Based on Lou Lamorellio’s rules about high jersey numbers and staying away from Twitter dot com, the following roster players are safe from his eventual wrath: Stephane Robidas, Richard Panik, James Reimer. I’m pretty sure Robidas is too old to use technology, Panik is nervous about his English, and heaven forbid that Reimer sees someone use naughty language on his phone.
Congratulations to those three for making the cut. Everybody else, watch your back. New signings, be cautious.
@nrandreycharles asked: any thoughts on potential Leafs d-pairings? Dion perhaps moved to 2nd pairing? Who sits?
As I’ve mentioned a couple of times before, Mike Babcock thinks very highly of Dion Phaneuf and will give him every opportunity to succeed on this team as long as he competes for his role and doesn’t play entirely awful. It wouldn’t be a shock to see Morgan Rielly paired with him, given his fantastic play last year and his ability to balance Phaneuf out via excellent skating ability. A return to a Gardiner-Phaneuf pairing is possible too, if Babcock feels that their issues were systematic and not in actual ability.
Beyond the first pair, the rest will probably be decided come training camp.
@ahurst11 asked: Would you trade JVR and for what? Who graduates from the marlies after next season?
I’d definitely consider trading James Van Riemsdyk; I suggested during the draft that it would be wise to put him up in an offer for New Jersey’s sixth overall pick. His contract is fantastic, one that you don’t want to give up easily, but if there’s a high-end prospect out there that you can get as a centrepiece in a return, its something the team should at least consider.
As for Marlies graduations, it’s almost assuredly going to be the last AHL year for both Connor Brown and William Nylander. Both could conceivably play in the NHL this year, but it’s best to over-ripen them and make room for them to play in an NHL role that suits them. Beyond those two, the year’s play is going to dictate the route that they take.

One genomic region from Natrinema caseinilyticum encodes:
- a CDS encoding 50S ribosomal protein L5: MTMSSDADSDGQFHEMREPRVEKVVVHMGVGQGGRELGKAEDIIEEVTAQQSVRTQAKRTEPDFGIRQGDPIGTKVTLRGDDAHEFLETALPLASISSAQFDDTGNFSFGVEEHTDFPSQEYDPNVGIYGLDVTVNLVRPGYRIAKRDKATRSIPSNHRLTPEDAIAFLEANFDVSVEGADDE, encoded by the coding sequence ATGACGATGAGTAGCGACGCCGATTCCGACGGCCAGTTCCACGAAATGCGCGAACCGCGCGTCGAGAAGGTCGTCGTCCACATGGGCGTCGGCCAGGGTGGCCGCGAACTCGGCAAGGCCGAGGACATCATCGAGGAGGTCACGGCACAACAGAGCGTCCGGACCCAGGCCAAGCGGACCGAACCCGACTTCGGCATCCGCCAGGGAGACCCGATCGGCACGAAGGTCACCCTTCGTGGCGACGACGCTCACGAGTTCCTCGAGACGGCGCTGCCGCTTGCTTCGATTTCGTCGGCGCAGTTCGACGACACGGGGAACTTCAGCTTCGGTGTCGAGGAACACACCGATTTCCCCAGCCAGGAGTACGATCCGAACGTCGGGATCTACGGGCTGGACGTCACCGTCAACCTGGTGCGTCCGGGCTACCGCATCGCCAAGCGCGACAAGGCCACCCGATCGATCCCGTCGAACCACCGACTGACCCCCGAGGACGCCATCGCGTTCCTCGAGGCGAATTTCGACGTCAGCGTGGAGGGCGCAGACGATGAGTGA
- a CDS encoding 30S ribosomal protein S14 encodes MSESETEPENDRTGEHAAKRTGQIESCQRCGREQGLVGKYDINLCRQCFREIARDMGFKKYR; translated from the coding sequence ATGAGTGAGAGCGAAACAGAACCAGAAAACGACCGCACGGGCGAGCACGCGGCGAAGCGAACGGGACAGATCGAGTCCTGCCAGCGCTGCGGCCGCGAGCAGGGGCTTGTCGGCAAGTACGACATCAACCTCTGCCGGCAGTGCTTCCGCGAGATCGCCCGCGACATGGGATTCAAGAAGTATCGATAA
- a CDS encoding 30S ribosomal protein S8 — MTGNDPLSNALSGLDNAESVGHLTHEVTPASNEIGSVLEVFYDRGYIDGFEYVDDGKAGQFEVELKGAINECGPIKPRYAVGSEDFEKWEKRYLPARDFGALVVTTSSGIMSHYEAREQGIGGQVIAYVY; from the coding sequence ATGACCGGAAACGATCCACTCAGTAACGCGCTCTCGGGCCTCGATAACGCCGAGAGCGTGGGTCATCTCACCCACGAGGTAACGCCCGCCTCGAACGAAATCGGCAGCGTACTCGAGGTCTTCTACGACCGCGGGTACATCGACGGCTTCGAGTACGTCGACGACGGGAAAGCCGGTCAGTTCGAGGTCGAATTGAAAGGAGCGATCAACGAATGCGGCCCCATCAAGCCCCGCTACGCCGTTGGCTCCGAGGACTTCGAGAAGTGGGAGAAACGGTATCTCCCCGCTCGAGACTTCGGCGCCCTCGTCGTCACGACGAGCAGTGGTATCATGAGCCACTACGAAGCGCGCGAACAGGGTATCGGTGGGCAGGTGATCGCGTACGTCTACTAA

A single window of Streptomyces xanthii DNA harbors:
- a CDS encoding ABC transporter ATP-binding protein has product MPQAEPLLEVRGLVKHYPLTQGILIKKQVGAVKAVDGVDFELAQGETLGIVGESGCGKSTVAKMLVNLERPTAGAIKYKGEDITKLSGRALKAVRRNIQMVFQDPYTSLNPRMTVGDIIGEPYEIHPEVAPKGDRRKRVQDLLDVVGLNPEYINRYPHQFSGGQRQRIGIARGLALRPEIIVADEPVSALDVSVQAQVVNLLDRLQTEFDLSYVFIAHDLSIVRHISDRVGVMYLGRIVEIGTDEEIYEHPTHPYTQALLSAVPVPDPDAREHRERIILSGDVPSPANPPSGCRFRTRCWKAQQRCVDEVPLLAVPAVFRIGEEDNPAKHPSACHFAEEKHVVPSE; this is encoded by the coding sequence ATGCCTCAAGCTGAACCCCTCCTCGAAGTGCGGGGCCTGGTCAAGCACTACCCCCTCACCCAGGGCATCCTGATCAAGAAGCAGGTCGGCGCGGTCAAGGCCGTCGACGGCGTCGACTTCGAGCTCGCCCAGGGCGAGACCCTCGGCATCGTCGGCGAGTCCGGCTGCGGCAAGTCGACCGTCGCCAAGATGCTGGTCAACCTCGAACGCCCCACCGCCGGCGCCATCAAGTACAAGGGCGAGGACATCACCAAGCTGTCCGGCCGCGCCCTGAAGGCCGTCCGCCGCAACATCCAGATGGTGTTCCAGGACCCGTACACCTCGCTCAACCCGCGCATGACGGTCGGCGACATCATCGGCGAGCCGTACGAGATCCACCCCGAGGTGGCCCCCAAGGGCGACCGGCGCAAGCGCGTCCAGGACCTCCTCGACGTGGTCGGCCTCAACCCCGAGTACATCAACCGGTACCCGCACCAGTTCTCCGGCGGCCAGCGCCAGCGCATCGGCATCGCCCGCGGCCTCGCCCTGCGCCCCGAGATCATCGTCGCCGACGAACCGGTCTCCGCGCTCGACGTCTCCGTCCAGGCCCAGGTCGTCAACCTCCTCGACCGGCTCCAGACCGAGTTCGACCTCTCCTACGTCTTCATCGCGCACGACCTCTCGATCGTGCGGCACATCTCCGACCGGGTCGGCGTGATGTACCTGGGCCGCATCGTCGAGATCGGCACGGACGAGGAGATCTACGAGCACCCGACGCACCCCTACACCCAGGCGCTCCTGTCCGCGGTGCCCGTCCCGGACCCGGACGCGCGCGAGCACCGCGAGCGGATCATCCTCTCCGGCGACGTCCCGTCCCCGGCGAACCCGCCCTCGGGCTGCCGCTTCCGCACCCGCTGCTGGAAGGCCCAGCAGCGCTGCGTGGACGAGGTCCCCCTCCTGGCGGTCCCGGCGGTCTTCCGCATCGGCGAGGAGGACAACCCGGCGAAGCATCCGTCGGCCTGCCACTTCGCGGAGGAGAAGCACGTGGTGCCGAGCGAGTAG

@HatTrickMatty asked: What is the most underrated change the Leafs made going into next season?
As crazy as it sounds, the reasons that everybody is skeptical of Lou Lamoriello and Jacques Lemaire are the reasons that you should be most excited. They’re definitely old-school hockey minds, but they were also forward-thinking in their peaks. You don’t need to know how to read a war-on-ice chart to be progressive, and I don’t think they’ll stall the thought process of the other members of management; their differing perspectives, if anything, will create wisdom of the crowds.
@Rutty91 asked: Who will be the surprise star for the Leafs this year?
I don’t know about star, but I could see Peter Holland becoming a bigger “face” for the team throughout the year. Babcock will probably re-shuffle the centre responsibilities rather quickly, and offer him more general ice time, particularly special teams. His local roots will also lead to him being marketed more, from a pure PR perspective.
@Synsensa asked: Do you feel Kyle Dubas has the skills necessary to become a “known name” of the NHL GM community after some experience?
People often forget that Dubas is more than a numbers cruncher; he’s been scouting since his early teens and has a keen eye for the game from a visual standpoint as well. His rapid growth in the industry has put him on people’s radar since well before the Leafs hired him, and has he begins to add more responsibilities to his role, teams will definitely take him increasingly more seriously. If anything, I’d be concerned that a team might try to poach him before the Leafs are ready; which, I think, is why Lamoriello was chosen as “the guy” in the meantime. He’ll add some perspective and experience to Dubas’ repertoire and likely transition into a new role or retirement.